CFP: What Is a Computer?

Call for Papers for Minds & Machines’ special issue on What is a computer?


István S. N. Berkeley, Ph.D.
Philosophy, The University of Louisiana at Lafayette


Computers have become almost ubiquitous. We find them at our places of work, and even on our persons, in the form of ‘smart phones’ and tablets. Around twenty years ago, The Monist published the contributions from several philosophers on the question, “What is a computer?”. Yet a robust, philosophically adequate conception of what actually constitutes a computer still remains lacking. The purpose of this special issue is to address this question and explore closely related topics.

This is an important task, as a robust and nuanced idea (or ideas) of what a computer is will help inform the development of laws and regulations concerning computational technology. It will also shed light upon questions about whether certain biological artifacts, like the human brain, should be considered computational. A philosophically sophisticated analysis of the issues will also help with the evaluation of future technological developments and assessing their potential risks and benefits. Thus, papers on a broad range of relevant topics are welcome.


The main topics of interest include, but are not restricted to:

  • What are the necessary and sufficient conditions that a system must satisfy to count as a computer?
  • What architectural features are required for something to count as a genuine computer?
  • Are there any features that would rule an artifact out as being a computer?
  • Can computers be usefully considered as a natural kind?
  • Can, or should, computing devices be usefully arranged into a taxonomy?
  • Do we need to have multiple conceptions of what constitutes computing?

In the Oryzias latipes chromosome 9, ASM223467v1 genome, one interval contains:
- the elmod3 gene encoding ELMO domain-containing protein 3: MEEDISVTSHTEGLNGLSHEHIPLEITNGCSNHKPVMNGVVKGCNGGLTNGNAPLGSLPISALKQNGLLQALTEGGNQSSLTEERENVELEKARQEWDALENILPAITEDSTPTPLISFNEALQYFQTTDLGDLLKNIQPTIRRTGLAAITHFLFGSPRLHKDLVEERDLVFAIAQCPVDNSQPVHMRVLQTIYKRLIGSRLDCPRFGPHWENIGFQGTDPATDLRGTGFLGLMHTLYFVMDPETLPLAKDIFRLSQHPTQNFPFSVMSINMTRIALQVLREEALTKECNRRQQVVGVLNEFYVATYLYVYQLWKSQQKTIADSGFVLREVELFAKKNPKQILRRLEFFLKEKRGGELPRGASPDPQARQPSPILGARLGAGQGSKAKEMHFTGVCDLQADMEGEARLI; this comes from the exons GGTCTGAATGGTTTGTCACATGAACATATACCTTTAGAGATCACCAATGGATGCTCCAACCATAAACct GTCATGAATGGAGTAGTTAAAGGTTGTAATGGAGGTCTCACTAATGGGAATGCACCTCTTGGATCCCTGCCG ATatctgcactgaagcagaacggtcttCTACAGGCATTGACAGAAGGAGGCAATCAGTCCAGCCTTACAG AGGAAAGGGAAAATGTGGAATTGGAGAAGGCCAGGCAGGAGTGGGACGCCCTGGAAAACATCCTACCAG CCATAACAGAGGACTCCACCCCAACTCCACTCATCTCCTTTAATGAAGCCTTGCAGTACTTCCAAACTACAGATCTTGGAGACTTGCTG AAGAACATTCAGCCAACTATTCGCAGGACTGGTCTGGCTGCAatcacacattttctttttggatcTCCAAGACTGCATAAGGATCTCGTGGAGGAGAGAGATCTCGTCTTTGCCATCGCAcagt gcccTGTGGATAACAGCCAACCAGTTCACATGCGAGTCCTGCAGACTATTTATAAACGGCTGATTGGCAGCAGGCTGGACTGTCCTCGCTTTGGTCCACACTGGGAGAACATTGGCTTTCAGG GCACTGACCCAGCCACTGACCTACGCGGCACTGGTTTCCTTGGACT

• What tools can usefully be deployed to define ‘computing’?
  • Do so called “hypercomputers” count as computers?
  • What effect has massive connectivity had upon our ideas about computers?
  • Is the human brain a computer?
  • What important effects have computers had upon the discipline of philosophy?
  • How far down the photogenic scale of organisms can reliable evidence be found of genuine computing taking place?


  • Deadline for paper submissions: 30 September 2017
  • Deadline for paper reviewing: 30 October 2017
  • Deadline for submission of revised papers: 15 November 2017
  • Deadline for reviewing revised papers: 2 November 2017
  • Papers will be published in 2018


To submit a paper for this special issue, authors should go to the journal’s Editorial Manager

The author (or a corresponding author for each submission in case of co- authored papers) must register into EM.

The author must then select the special article type: ” What is a computer?” from the selection provided in the submission process. This is needed in order to assign the submissions to the Guest Editor.

Submissions will then be assessed according to the following procedure:

New Submission => Journal Editorial Office => Guest Editor(s) => Reviewers => Reviewers’ Recommendations => Guest Editor(s)’ Recommendation => Editor-in-Chief’s Final Decision => Author Notification of the Decision.

The process will be reiterated in case of requests for revisions.

For any further information please contact:


István S. N. Berkeley, Ph.D. (, The Department of History, Geography and Philosophy, P.O. Box 42531, The University of Louisiana at Lafayette, Lafayette, LA, 70504, USA. +(337) 230-3851 (t) +(337) 482-6809 (f).

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